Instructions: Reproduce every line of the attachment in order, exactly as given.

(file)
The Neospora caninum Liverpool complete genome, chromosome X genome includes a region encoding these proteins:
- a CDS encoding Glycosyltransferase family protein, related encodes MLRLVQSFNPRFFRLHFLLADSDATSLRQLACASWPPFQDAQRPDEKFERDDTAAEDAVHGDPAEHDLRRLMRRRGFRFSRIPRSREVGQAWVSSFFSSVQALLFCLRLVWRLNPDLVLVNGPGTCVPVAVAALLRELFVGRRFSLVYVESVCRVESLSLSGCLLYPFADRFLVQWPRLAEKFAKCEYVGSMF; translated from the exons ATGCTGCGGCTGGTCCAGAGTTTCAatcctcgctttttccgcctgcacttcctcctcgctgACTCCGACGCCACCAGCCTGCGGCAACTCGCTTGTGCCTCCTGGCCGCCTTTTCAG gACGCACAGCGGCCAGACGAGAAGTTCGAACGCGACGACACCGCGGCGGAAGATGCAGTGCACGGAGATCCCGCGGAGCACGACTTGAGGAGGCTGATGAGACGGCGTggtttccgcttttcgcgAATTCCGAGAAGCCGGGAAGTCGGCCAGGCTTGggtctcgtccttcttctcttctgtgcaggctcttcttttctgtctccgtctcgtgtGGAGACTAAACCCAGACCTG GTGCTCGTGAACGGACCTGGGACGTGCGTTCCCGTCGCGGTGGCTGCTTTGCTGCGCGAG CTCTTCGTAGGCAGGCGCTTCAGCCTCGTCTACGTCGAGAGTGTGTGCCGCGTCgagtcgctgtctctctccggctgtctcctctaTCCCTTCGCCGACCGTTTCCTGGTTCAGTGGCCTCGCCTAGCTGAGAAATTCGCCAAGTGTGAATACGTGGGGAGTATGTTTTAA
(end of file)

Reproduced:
The Neospora caninum Liverpool complete genome, chromosome X genome includes a region encoding these proteins:
- a CDS encoding Glycosyltransferase family protein, related encodes MLRLVQSFNPRFFRLHFLLADSDATSLRQLACASWPPFQDAQRPDEKFERDDTAAEDAVHGDPAEHDLRRLMRRRGFRFSRIPRSREVGQAWVSSFFSSVQALLFCLRLVWRLNPDLVLVNGPGTCVPVAVAALLRELFVGRRFSLVYVESVCRVESLSLSGCLLYPFADRFLVQWPRLAEKFAKCEYVGSMF; translated from the exons ATGCTGCGGCTGGTCCAGAGTTTCAatcctcgctttttccgcctgcacttcctcctcgctgACTCCGACGCCACCAGCCTGCGGCAACTCGCTTGTGCCTCCTGGCCGCCTTTTCAG gACGCACAGCGGCCAGACGAGAAGTTCGAACGCGACGACACCGCGGCGGAAGATGCAGTGCACGGAGATCCCGCGGAGCACGACTTGAGGAGGCTGATGAGACGGCGTggtttccgcttttcgcgAATTCCGAGAAGCCGGGAAGTCGGCCAGGCTTGggtctcgtccttcttctcttctgtgcaggctcttcttttctgtctccgtctcgtgtGGAGACTAAACCCAGACCTG GTGCTCGTGAACGGACCTGGGACGTGCGTTCCCGTCGCGGTGGCTGCTTTGCTGCGCGAG CTCTTCGTAGGCAGGCGCTTCAGCCTCGTCTACGTCGAGAGTGTGTGCCGCGTCgagtcgctgtctctctccggctgtctcctctaTCCCTTCGCCGACCGTTTCCTGGTTCAGTGGCCTCGCCTAGCTGAGAAATTCGCCAAGTGTGAATACGTGGGGAGTATGTTTTAA